COVID-19 was a Catalyst for Digital Health – Now, What Lies Ahead?
The COVID-19 pandemic has disrupted many industries, and healthcare is no exception. Digital health solutions deployed globally to facilitate extensive re-organisation of healthcare services and de-centralised care in the first 6 months of COVID-19 are presented with an overview of the road ahead.
The coronavirus disease 2019 (COVID-19) pandemic has accumulated a mounting death toll and ravaged economies. Even with the presence of cutting-edge expertise and technologies, the virus has slipped through the cracks in our international defense and surveillance systems. It has exploited rifts in our social fabric while revealing perceptual fallacies arising from misinformation, in what the World Health Organization (WHO) has dubbed the COVID-19 “infodemic”. Many industries have been disrupted, and healthcare is no exception.
The high risk of viral transmission within healthcare settings has called for extensive re-organisation. This extends from the flow of human traffic within physical premises, to modifying clinical protocols based on patients’ clinical needs. The use of telemedicine became essential in many clinical settings, with non-urgent appointments either being rescheduled or shifted online. Also, physical touch points at healthcare front-lines had to be minimized as far as possible. Making matters worse, pockets of COVID-19 outbreaks led to an ever-shifting macrosystemic operating environment (i.e. re-lockdowns, revising of protocols, and redistribution of trained manpower).
In our recent systematic scoping review, published studies of digital health solutions from artificial intelligence (AI) to the internet of things (IoT) that were deployed globally in the first 6 months of COVID-19 are presented. Overarching trends and gaps in the evaluation of digital solutions for public health responses are identified, in relation to various technology domains (TDs) and relevant public health priorities set out by WHO. This highlighted the catalytic role of COVID-19 on digital health adoption, and provides a rapid reference for those seeking relevant digital health solutions based on a given public health goal, or academics looking to fill gaps in the literature with relevant research.
We found a maturing pool of evidence for telehealth supporting the clinical utility of virtual clinical services. Additionally, there was a substantial number of studies evaluating big data and artificial intelligence (AI) applications, although their methodological weaknesses limit their generalisability. In contrast, limited studies investigated other TDs such as the internet of things, digital platforms for communication (DC), digital solutions for data management (DM), and digital structural screening (DS). Interestingly, despite the small absolute number of studies investigating DCs, there was a relatively large proportion using pragmatic and prospective study designs, reflecting the prominence of DCs among COVID-19 responses and the interest in real-world investigations to evaluate their applications.
It is clear that more robust evaluation of digital health applications, particularly for “hype” technologies such as AI, are needed to inform safe and effective implementation in clinical care. In fact, digital health solutions have not always been prominently applied in healthcare. Many were instead relegated or confined to pilots in the past, struggling to obtain a foothold among the multitude of competing priorities for healthcare administration. This is exemplified by the many descriptive reports exploring hybrid digital models of care piloted in the past, that have not been widely implemented until the current pandemic. These range from home-based monitoring to safely differ unnecessary follow-up appointments in patients with stable clinical condition, to stacked “pyramid” digital clinical services synergizing technology and providers to ensure patients receive the right care at the right time.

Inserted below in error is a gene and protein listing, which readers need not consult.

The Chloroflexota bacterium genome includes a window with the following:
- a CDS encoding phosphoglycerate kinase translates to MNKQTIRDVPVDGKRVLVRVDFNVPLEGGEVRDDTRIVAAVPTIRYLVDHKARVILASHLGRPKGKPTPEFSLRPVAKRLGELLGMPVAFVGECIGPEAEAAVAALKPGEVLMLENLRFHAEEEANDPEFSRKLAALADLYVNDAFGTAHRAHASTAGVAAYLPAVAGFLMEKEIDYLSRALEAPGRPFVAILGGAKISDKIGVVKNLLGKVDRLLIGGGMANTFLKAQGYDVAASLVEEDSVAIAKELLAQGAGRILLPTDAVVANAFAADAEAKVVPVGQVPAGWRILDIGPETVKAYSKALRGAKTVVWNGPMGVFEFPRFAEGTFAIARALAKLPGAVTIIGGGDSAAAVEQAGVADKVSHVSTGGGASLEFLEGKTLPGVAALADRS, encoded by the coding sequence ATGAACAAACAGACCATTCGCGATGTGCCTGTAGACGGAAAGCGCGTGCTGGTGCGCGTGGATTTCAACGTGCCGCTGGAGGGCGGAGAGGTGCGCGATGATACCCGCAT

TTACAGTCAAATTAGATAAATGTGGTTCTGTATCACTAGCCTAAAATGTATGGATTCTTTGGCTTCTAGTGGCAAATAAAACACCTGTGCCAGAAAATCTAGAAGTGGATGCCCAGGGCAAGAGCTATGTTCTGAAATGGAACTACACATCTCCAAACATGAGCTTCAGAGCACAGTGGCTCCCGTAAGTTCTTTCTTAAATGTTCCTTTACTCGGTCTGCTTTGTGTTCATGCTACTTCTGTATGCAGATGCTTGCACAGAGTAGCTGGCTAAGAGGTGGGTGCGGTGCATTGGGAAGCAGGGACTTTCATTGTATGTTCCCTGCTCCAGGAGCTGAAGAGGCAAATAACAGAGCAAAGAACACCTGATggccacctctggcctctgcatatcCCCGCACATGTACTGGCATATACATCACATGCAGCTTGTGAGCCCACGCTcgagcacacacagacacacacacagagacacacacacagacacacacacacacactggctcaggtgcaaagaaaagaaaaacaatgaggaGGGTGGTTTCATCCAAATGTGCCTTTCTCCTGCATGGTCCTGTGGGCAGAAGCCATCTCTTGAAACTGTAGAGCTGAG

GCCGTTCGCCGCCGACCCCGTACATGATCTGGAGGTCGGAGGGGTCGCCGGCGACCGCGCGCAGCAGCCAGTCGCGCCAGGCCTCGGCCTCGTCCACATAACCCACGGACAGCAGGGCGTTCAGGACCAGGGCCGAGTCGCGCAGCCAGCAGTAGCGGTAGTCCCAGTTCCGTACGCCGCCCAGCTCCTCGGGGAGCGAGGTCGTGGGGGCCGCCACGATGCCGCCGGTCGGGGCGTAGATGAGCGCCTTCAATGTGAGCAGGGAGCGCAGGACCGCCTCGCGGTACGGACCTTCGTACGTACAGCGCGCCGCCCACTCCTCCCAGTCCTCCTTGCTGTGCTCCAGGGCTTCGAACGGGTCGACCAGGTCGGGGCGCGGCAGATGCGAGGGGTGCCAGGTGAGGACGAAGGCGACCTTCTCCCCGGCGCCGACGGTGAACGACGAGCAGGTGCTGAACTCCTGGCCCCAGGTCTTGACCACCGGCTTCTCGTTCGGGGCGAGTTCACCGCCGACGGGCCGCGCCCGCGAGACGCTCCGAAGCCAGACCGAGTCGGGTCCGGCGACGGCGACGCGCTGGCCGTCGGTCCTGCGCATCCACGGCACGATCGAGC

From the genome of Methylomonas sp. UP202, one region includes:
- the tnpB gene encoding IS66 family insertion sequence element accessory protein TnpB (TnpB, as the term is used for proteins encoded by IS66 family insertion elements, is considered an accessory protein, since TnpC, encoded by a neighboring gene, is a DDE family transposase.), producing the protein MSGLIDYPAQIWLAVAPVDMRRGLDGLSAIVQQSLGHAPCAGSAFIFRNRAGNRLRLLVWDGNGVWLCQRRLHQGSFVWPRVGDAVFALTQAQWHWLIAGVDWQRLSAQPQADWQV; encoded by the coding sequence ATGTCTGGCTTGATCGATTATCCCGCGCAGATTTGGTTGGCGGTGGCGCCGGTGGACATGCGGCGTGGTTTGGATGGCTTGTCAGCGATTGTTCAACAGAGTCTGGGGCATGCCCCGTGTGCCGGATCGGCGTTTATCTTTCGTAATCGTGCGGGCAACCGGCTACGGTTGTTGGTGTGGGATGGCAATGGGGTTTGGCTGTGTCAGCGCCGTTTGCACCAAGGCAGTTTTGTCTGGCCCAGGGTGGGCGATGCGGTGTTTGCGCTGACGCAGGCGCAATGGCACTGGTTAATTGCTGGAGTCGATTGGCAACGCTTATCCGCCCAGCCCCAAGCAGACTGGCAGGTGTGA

One silver lining was that the pandemic has aligned the priorities of stakeholders at every level in healthcare, presenting a huge impetus for adoption of digital health in various clinical contexts. However, fully realizing these benefits long-term will require addressing barriers to adoption through participatory research involving stakeholders including members of public. Also, addressing the unmet need for pragmatic evaluation of digital health solutions will go a long way to facilitate widespread adoption.
Aside from the lack of robust validation for several digital health technology domains, major gaps in the literature were identified for certain public health applications of them. Particularly, there are limited scientific assessments of digital health solutions being applied at points of entry or for population surveillance. These require more research in addressing barriers to adoption such as privacy concerns and patient/provider acceptance through greater involvement of stakeholders for sustained adoption beyond COVID-19.
As we embark on 2021, the pandemic continues to present new challenges as we scramble to disseminate potential vaccine candidates. We also know that we cannot afford to let our guard down now, with many countries having learnt painful lessons from resurgences resulting in loss of lives and economic impact of re-lockdowns. Therefore, COVID-19 has highlighted the importance of capacity building by investing in digital infrastructure and managerial competencies for digital health. Our experience during COVID-19 has clearly launched the era of digital health within healthcare, but continued development and validation of these tools is critical to effectively capture their value within the health system, particularly when operational priorities revert after the pandemic.
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